December 15, 2023 | Flash Brief

Houthi Attacks in Red Sea Continue Ahead of Maritime Task Force Announcement

December 15, 2023 | Flash Brief

Houthi Attacks in Red Sea Continue Ahead of Maritime Task Force Announcement

Latest Developments

The Iran-backed Houthis launched missile attacks on two more cargo ships in the Red Sea on December 15 ahead of an expected announcement that an international maritime task force will expand its operations to the Red Sea. Currently, the U.S.-led Combined Task Force 153 (CTF-153) patrols the Red Sea and could be bolstered to address the Houthi threat. On December 14, the Houthis threatened to target U.S. and other naval assets if such a task force is deployed and also claimed they might try to shut down the Bab el-Mandeb strait at the southern end of the Red Sea — a key chokepoint for global maritime shipping.

Despite repeated Houthi drone and missile attacks, the United States has not responded with military force in Yemen, nor has the Biden administration moved to re-list the Houthis as a foreign terrorist organization. Israel’s national security advisor last week suggested Jerusalem might take military action against the Houthis in the absence of international action.

Expert Analysis

“It is not surprising that the Houthis and their patrons in Tehran are not happy about multilateral efforts to protect international shipping. Predators always prefer to conduct their attacks without consequences, keeping their prey weak and divided.” — Bradley Bowman, Senior Director of FDD’s Center on Military and Political Power

“The Houthis are owned and controlled by Iran, so let’s be clear-eyed that simply passing messages isn’t going to solve the problem. At a minimum, the Houthis should go back on the foreign terrorist organization list. Expanded naval patrols are important, but a direct response in Yemen and accountability for Tehran will be needed to reduce the threat.” — Richard Goldberg, FDD Senior Advisor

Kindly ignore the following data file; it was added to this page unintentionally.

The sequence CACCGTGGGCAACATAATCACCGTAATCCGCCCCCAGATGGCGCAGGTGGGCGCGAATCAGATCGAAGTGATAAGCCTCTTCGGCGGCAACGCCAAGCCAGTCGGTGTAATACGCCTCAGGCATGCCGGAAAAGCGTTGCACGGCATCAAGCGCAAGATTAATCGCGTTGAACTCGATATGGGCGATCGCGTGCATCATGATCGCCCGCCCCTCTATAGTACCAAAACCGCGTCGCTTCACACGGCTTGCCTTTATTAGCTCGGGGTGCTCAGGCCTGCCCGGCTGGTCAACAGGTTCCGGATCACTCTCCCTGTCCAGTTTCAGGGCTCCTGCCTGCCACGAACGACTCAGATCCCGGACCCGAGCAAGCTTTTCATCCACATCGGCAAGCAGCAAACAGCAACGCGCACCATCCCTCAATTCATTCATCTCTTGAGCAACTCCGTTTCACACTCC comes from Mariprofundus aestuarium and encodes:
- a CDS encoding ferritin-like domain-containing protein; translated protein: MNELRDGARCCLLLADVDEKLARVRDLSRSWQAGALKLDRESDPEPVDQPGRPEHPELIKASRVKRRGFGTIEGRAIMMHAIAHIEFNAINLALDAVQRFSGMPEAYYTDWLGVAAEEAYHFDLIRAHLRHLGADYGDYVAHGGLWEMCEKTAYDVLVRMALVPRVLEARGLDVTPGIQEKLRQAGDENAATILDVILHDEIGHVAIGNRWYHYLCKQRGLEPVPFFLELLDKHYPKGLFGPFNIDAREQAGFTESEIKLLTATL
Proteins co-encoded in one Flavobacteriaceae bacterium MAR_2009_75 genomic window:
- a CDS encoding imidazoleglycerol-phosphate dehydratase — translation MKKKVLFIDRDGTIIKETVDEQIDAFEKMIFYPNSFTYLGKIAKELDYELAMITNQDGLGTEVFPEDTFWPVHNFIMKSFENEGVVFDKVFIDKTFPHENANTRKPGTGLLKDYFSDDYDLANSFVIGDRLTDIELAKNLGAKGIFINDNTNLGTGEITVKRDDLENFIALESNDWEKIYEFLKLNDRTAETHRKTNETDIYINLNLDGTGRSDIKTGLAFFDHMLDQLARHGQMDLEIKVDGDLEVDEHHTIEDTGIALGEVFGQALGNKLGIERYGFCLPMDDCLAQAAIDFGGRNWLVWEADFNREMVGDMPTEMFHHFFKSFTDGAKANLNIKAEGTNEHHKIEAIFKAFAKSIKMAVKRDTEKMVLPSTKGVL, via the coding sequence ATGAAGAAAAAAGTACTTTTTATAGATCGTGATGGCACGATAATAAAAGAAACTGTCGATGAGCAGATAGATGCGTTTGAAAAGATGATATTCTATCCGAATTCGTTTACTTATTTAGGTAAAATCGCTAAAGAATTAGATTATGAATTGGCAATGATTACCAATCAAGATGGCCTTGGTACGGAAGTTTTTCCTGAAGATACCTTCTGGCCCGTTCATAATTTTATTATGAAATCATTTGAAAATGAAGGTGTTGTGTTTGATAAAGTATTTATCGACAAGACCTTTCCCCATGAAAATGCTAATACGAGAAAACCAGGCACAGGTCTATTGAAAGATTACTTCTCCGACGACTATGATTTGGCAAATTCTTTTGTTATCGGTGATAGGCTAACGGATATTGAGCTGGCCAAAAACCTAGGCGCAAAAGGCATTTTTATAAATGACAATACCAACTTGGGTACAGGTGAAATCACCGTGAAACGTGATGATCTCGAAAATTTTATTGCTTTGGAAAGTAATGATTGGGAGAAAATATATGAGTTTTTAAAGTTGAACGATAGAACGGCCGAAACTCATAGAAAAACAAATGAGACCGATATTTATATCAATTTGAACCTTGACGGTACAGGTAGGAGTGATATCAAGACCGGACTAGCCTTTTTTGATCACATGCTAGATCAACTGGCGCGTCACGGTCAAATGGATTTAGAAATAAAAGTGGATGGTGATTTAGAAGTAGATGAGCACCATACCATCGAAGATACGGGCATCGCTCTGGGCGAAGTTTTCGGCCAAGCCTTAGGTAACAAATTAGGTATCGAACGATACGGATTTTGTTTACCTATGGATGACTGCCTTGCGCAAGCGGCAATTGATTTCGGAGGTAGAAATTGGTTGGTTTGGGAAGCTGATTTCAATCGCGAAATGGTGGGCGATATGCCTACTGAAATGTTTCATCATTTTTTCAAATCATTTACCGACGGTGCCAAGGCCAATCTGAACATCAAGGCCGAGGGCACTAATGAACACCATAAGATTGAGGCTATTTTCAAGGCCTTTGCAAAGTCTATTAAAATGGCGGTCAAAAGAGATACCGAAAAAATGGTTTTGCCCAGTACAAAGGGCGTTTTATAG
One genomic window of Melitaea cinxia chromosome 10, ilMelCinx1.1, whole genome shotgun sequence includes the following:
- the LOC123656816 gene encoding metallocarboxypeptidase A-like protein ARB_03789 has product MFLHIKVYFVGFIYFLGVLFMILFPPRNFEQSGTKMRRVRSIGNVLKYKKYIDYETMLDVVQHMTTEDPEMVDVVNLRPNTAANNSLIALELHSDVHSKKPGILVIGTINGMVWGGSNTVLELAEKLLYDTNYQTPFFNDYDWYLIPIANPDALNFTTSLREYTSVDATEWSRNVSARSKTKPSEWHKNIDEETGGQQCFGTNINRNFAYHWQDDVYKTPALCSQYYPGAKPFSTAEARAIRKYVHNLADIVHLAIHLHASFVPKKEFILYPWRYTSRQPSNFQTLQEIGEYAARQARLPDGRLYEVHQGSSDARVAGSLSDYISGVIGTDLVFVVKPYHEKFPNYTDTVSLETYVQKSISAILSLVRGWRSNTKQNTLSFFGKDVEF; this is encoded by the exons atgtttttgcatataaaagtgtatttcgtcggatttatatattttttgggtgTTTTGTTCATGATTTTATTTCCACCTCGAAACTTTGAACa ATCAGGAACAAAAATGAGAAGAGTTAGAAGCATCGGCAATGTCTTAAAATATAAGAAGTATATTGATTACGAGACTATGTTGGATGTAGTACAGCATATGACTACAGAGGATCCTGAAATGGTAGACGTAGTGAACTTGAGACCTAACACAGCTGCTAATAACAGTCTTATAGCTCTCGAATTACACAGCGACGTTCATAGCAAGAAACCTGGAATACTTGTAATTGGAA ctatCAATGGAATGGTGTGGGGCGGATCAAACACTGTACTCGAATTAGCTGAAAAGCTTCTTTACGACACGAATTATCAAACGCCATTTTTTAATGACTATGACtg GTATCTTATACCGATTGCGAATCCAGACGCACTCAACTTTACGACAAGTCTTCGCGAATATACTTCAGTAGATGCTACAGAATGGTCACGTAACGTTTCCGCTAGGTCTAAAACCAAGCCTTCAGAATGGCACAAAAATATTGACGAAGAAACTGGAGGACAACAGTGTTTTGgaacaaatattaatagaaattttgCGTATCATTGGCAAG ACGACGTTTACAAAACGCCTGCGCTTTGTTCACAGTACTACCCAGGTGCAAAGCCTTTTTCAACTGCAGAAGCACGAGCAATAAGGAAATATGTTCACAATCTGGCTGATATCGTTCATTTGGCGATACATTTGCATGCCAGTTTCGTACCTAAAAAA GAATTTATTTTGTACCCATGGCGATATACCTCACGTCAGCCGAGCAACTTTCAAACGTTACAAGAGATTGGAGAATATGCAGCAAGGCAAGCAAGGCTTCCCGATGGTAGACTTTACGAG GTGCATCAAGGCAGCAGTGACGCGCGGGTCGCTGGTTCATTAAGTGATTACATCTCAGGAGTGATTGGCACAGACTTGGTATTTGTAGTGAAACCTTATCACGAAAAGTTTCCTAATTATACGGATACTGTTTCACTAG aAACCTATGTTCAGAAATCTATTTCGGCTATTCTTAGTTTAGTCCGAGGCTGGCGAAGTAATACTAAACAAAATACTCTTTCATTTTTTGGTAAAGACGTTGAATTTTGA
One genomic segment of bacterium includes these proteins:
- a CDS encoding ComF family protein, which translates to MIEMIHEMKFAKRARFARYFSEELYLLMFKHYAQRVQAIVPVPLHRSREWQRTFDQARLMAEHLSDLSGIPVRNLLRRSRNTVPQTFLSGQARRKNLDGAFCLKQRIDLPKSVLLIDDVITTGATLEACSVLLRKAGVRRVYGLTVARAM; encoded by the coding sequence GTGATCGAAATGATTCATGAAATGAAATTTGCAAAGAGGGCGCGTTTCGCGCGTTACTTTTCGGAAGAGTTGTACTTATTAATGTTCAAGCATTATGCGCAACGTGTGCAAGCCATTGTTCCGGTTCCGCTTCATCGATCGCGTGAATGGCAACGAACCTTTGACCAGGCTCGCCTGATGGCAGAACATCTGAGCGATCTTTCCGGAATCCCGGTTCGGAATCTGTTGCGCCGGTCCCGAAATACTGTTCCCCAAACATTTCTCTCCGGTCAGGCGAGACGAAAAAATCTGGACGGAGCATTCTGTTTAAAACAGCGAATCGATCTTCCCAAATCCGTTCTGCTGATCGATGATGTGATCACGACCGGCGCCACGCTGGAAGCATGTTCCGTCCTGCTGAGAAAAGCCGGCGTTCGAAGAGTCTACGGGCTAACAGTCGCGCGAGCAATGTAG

Biden Administration Seeks to New Task Force in Red Sea

White House National Security Advisor Jake Sullivan said on December 4 that the United States has spoken to its allies about setting up a naval task force to guard commercial vessels as they travel through the Red Sea. The announcement came one day after the guided-missile destroyer USS Carney shot down three Houthi drones in the Red Sea after responding to distress calls from a trio of commercial vessels struck by anti-ship ballistic missiles launched from Houthi-controlled territory. Earlier this month, Sullivan blamed Iran — which arms and supports the Houthis — for the uptick in attacks. “The weapons are being supplied by Iran,” he said. “Iran, we believe, is the ultimate party responsible for this.”

U.S. Special Envoy for Yemen Tim Lenderking said on December 14 that the United States wanted to expand an already existing multi-national coalition to address the threat. While Lenderking did not elaborate, he is likely referring to CTF-153, which focuses on “international maritime security and capacity building efforts in the Red Sea, Bab al-Mandeb and Gulf of Aden.” Established in 2022, the task force already includes 15 member nations. Egypt led the task force for six months, concluding its term in June 2023.

Houthis Escalate Threats to Target all Ships Bound for Israel in Red Sea,” FDD Flash Brief

Expand existing task force to protect Red Sea from Houthi attacks,” by Bradley Bowman and Mike Daum

Houthis in Yemen Target Vessels in Red Sea,” FDD Flash Brief

Add Israel to the Combined Maritime Forces and its Red Sea task force,” by Bradley Bowman and Ryan Brobst


Iran Iran Global Threat Network Iran-backed Terrorism Military and Political Power